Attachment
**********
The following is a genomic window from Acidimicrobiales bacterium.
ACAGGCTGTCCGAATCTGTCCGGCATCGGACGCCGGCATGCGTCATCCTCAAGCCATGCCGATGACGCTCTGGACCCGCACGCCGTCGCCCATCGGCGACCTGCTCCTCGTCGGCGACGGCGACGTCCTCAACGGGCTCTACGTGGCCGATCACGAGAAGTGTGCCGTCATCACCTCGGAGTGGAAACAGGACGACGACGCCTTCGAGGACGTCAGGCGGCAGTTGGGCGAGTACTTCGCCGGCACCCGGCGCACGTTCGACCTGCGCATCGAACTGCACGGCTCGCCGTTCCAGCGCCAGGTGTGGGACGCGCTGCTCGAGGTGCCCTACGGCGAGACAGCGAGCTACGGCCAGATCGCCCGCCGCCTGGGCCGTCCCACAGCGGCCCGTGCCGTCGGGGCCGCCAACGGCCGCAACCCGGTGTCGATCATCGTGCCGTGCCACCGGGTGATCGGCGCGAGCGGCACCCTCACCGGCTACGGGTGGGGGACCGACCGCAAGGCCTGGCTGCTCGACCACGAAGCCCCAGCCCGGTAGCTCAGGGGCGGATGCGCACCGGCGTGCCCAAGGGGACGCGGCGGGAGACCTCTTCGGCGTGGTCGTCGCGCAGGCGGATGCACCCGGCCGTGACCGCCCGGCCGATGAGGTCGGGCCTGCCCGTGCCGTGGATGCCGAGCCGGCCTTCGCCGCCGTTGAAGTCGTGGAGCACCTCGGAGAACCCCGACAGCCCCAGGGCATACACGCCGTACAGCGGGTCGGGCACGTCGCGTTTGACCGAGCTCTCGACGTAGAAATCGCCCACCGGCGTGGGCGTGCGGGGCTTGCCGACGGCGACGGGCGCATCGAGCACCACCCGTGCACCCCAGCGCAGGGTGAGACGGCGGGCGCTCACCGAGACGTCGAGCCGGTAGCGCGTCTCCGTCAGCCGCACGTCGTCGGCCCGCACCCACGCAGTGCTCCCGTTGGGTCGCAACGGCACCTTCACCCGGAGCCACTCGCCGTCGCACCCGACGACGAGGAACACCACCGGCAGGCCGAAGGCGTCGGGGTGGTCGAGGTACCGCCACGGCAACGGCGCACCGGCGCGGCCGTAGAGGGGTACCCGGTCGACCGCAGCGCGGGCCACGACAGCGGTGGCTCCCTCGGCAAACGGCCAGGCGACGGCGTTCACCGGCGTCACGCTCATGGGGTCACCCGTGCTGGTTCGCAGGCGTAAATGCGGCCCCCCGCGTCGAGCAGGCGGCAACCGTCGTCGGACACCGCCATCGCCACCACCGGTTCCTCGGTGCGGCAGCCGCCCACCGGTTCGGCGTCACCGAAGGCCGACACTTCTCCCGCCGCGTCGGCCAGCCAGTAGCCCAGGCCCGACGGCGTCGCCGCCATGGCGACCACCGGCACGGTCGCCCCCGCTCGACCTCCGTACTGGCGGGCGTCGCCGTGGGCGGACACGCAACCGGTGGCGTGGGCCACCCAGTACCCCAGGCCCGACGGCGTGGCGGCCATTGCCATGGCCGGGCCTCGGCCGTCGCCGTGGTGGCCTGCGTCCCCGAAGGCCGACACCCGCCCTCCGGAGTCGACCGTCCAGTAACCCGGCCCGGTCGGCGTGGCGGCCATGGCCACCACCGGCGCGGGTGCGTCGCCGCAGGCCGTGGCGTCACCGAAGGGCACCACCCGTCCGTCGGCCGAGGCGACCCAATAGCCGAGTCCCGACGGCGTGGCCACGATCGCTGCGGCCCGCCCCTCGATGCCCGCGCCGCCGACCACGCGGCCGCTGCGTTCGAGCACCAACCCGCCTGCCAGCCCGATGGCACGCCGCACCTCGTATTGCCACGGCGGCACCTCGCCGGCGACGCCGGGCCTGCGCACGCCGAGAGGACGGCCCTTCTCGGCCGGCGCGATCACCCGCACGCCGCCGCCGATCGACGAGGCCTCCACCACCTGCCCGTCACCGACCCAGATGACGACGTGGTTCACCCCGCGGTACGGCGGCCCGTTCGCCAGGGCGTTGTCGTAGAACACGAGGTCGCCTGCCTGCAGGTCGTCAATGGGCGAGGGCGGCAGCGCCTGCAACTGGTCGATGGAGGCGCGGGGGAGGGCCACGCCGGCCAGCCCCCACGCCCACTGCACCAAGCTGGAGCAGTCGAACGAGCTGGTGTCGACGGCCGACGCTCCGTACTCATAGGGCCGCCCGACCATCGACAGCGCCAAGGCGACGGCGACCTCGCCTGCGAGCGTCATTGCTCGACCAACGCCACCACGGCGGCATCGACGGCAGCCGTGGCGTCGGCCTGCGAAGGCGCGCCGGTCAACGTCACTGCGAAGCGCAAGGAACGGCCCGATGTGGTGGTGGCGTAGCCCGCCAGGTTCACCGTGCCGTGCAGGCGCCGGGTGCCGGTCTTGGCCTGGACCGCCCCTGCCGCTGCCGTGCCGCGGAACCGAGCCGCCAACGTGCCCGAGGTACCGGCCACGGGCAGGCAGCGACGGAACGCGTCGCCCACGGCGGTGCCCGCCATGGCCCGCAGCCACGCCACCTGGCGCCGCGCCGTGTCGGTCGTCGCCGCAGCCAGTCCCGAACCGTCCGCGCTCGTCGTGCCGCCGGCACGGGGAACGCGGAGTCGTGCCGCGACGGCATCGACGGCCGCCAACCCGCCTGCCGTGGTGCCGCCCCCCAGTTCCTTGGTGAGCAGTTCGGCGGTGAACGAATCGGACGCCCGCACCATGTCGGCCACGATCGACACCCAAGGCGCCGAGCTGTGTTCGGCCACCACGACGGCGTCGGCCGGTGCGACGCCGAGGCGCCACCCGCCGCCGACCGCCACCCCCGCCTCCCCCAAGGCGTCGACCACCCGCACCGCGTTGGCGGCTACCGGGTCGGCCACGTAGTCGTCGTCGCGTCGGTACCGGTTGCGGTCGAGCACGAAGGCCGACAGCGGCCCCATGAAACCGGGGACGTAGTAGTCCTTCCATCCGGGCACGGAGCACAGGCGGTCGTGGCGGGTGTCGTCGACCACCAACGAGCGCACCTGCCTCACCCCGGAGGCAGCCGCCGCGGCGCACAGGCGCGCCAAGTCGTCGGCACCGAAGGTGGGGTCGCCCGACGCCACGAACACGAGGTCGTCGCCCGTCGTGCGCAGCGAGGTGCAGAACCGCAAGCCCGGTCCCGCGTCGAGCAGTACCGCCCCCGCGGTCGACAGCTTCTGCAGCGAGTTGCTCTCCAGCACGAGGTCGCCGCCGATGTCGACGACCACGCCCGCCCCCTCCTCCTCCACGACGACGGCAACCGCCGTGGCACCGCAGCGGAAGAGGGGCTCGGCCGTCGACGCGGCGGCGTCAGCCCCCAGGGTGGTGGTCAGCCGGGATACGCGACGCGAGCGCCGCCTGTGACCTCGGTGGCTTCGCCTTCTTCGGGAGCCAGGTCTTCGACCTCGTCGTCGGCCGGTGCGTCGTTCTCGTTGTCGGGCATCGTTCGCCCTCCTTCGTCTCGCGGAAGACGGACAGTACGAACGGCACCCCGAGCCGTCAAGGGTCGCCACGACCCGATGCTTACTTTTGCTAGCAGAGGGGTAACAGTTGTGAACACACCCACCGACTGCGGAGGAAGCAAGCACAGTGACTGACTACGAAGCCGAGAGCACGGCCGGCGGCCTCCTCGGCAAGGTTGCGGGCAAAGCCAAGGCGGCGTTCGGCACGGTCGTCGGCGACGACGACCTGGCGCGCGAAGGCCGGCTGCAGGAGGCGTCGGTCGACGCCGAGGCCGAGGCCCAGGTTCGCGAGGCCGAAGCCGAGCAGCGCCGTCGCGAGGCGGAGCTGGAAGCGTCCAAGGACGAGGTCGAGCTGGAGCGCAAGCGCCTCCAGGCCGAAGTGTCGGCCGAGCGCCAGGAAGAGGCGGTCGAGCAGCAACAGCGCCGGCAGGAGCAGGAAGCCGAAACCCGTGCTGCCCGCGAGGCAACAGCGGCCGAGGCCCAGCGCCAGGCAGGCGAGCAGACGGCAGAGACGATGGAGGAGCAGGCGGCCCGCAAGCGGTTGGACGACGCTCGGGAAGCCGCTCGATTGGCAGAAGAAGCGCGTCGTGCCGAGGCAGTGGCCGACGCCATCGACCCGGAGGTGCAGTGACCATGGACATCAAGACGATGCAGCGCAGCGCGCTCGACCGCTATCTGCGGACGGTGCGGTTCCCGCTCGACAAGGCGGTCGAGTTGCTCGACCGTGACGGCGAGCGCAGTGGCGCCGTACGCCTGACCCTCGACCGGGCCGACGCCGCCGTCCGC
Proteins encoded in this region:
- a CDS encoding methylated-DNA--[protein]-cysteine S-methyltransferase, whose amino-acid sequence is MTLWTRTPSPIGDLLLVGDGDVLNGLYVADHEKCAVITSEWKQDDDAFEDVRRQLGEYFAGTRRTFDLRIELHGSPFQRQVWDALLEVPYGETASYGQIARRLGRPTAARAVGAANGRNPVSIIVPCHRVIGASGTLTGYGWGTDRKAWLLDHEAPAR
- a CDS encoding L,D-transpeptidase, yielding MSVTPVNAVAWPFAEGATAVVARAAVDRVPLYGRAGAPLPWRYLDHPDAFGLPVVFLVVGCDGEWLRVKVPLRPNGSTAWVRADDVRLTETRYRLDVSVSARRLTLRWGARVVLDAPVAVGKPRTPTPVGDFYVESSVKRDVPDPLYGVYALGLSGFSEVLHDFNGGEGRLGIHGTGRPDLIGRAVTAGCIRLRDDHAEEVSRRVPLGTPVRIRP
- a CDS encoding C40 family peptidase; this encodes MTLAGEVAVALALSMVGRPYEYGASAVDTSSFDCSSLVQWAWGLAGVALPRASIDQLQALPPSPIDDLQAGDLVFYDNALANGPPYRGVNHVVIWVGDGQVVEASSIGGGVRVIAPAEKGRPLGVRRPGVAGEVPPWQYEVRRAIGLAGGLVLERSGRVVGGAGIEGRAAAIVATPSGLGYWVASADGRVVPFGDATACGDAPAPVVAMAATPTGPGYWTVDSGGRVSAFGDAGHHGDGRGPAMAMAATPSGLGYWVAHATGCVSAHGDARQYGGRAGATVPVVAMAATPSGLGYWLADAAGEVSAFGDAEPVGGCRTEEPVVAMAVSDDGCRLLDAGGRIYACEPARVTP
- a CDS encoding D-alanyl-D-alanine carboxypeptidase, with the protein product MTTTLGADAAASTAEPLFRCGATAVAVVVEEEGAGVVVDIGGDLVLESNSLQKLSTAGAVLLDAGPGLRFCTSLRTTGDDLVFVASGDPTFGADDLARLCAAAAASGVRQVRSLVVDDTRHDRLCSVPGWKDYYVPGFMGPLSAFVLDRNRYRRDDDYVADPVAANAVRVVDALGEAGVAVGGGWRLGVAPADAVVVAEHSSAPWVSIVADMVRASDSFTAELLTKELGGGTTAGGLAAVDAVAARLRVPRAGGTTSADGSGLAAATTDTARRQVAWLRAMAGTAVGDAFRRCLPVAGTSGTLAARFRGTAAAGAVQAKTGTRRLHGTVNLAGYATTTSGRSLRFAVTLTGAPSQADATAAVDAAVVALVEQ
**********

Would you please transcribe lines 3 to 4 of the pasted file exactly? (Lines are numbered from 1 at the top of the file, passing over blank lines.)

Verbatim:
Proteins encoded in this region:
- a CDS encoding methylated-DNA--[protein]-cysteine S-methyltransferase, whose amino-acid sequence is MTLWTRTPSPIGDLLLVGDGDVLNGLYVADHEKCAVITSEWKQDDDAFEDVRRQLGEYFAGTRRTFDLRIELHGSPFQRQVWDALLEVPYGETASYGQIARRLGRPTAARAVGAANGRNPVSIIVPCHRVIGASGTLTGYGWGTDRKAWLLDHEAPAR